Like most people, senior executives and board members do what they are paid to do. This is why UFS' Form DEF 14A is key to understanding this company's fundamentals, something that credit agencies seem to be missing. Our Incentives Dictate Behavior™ analysis focuses on UFS' senior executive compensation and governance. This analysis is meant to help investors understand corporate governance, how aligned a management team may be with shareholder interests, and the potential consequences of a management compensation framework to the business.
UFS management's short-term incentive compensation is based on the achievement of EBITDA, health & safety targets, customer service and quality index, and pulp productivity. Meanwhile, their long-term incentive compensation is composed of restricted stock units (RSUs), stock options, and performance share units (PSUs), that are based on return on invested capital (ROIC), new business EBITDA, and relative total shareholder return (TSR), a non-financial metric.
This compensation framework should focus them on improving asset utilization and margins, while also driving them to seek growth for the business. Overall, this framework should drive management to focus on improving their weak ROA', which should lead to improved cash flows available for credit holders, further reducing credit risk.
We provide analyses of companies' statements on earnings calls, termed Earnings Call Forensics. This analysis is meant to help assess a management team's confidence in their conference calls when discussing certain areas of the business such as operations, stability, strategies, their ability to manage business risks, and especially, their liquidity and solvency.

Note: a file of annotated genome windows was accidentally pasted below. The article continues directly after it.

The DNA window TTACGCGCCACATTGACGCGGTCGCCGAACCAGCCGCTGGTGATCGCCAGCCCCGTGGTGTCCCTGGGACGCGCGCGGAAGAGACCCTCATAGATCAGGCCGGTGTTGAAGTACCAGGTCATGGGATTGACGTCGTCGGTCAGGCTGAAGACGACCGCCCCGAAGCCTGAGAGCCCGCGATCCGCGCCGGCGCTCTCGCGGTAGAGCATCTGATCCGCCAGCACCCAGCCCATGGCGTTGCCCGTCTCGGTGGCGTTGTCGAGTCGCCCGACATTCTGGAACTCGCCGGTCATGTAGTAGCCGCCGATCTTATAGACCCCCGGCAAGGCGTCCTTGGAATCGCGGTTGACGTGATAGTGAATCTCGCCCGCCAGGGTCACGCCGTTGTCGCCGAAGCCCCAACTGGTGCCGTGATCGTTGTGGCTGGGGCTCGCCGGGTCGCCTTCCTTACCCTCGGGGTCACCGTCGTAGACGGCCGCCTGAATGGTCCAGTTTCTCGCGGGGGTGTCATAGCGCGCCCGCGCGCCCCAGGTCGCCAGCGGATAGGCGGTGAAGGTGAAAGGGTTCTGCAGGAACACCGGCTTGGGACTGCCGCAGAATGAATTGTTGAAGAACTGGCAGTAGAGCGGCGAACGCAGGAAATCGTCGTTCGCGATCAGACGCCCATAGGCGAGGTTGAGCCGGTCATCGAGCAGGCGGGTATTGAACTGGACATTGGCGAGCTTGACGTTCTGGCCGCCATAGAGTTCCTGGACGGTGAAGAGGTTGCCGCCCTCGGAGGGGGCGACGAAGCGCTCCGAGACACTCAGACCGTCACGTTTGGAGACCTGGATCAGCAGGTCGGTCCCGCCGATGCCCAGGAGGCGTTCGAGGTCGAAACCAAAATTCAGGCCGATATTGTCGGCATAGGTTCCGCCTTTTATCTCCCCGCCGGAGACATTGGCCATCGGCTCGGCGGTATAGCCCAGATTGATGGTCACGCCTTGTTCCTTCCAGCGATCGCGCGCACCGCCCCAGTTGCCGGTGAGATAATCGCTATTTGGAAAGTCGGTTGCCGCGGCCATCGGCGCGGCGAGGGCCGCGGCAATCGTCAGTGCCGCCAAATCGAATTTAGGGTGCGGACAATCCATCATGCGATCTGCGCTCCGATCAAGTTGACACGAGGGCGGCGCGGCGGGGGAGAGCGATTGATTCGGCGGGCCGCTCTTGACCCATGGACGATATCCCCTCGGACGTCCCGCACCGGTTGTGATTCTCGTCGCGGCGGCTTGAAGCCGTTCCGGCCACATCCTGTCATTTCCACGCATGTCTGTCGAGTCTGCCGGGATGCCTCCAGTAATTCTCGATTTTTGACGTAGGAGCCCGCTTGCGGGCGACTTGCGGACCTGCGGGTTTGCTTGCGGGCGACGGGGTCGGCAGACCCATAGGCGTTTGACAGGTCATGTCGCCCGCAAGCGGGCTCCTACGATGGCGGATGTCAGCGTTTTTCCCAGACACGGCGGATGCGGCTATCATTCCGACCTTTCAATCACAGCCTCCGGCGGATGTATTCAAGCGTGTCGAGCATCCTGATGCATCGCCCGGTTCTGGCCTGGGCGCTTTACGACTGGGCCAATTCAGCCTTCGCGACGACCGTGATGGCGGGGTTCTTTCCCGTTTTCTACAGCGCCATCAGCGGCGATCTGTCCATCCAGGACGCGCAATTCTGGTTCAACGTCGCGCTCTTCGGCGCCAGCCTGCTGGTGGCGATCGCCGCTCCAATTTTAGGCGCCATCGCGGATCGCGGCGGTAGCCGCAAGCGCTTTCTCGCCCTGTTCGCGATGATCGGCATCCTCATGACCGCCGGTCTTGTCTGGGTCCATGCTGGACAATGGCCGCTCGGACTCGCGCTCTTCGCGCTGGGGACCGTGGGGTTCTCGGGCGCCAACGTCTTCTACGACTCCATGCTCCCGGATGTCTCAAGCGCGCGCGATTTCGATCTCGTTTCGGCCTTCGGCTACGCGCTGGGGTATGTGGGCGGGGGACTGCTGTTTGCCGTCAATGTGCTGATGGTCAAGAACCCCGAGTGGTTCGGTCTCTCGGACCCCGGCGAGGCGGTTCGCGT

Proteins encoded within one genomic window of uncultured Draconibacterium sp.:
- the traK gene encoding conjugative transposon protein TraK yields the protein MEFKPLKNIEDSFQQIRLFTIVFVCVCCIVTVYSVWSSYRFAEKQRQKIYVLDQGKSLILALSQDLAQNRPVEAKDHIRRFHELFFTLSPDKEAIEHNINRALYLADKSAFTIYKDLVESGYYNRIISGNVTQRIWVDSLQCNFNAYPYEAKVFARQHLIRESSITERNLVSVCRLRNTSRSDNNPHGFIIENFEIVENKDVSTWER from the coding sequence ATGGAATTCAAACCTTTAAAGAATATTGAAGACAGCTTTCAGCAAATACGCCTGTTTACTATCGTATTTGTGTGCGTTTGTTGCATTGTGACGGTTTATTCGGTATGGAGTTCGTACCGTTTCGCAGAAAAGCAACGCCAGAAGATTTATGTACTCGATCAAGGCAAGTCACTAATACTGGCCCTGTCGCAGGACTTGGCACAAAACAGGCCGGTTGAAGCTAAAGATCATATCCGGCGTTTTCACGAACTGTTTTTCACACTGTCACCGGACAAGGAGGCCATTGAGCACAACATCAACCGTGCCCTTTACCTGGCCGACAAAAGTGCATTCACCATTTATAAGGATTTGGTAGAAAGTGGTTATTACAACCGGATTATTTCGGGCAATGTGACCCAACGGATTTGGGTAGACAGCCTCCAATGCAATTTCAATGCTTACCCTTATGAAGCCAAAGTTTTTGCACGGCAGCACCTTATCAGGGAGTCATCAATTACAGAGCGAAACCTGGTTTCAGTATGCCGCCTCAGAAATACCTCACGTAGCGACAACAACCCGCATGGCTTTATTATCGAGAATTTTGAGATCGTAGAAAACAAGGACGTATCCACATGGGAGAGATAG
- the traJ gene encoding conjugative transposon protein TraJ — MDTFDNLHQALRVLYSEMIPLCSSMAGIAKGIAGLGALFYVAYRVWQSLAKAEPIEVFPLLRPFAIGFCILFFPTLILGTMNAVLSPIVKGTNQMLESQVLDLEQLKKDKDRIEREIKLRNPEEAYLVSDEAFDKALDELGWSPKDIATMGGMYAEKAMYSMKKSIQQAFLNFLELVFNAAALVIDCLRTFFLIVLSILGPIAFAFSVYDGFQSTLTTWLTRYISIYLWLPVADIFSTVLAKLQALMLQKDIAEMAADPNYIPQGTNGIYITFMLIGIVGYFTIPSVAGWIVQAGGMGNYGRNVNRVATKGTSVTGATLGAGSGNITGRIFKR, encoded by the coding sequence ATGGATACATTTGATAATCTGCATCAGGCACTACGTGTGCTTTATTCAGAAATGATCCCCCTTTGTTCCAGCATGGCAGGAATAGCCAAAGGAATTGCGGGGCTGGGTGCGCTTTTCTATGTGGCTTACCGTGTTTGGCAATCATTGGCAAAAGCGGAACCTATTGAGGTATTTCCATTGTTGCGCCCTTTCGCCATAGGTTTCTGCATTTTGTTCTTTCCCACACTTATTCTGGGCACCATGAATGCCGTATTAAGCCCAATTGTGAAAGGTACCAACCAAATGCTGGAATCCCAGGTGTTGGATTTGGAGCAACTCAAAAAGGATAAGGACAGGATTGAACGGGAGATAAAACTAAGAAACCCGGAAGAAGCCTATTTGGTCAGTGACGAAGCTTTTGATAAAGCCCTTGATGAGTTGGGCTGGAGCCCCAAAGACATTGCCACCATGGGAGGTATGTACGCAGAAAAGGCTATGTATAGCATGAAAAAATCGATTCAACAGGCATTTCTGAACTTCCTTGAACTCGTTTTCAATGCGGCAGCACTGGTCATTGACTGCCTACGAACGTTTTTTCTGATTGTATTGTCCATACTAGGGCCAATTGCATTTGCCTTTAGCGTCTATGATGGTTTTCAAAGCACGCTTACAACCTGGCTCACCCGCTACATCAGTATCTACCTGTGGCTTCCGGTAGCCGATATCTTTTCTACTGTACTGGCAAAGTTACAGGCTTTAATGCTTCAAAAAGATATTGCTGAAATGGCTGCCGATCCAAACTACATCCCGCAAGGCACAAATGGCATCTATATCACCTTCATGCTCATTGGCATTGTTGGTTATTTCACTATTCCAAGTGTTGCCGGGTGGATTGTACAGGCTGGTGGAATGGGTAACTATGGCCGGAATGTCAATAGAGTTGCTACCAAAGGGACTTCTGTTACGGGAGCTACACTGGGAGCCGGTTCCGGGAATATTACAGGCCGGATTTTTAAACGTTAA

In the case of UFS, the analysis of their Q4 2015 earnings call highlighted highly questionable markers from management. Management appears concerned about the sustainability of cash flow growth, and about paper shipment growth going forward. They also appear concerned about continued pricing pressures, and about the effect of adding an extra paper mill.
Ultimately, a company's credit risk (or lack thereof) is driven by cash available against cash obligations. UFS' credit risk is being overstated by Moody's and slightly overstated by cash bond markets. Given UFS' strong cash flows relative to all obligations including debt maturities, sizable cash build, robust recovery rate, and favorable management alignment, ratings are expected to improve while cash bond market spreads are expected to tighten once the company's fundamentals are recognized.
Our Chief Investment Strategist, Joel Litman, chairs the Valens Equities and Credit Research Committees, which are responsible for this article along with the lead analyst, Melvin Yubal. Professor Litman is regarded around the world for his expertise in forensic accounting and "forensic fundamental" analysis, particularly in corporate performance and valuation.
Disclosure: I/we have no positions in any stocks mentioned, and no plans to initiate any positions within the next 72 hours.
I wrote this article myself, and it expresses my own opinions. I am not receiving compensation for it (other than from Seeking Alpha). I have no business relationship with any company whose stock is mentioned in this article.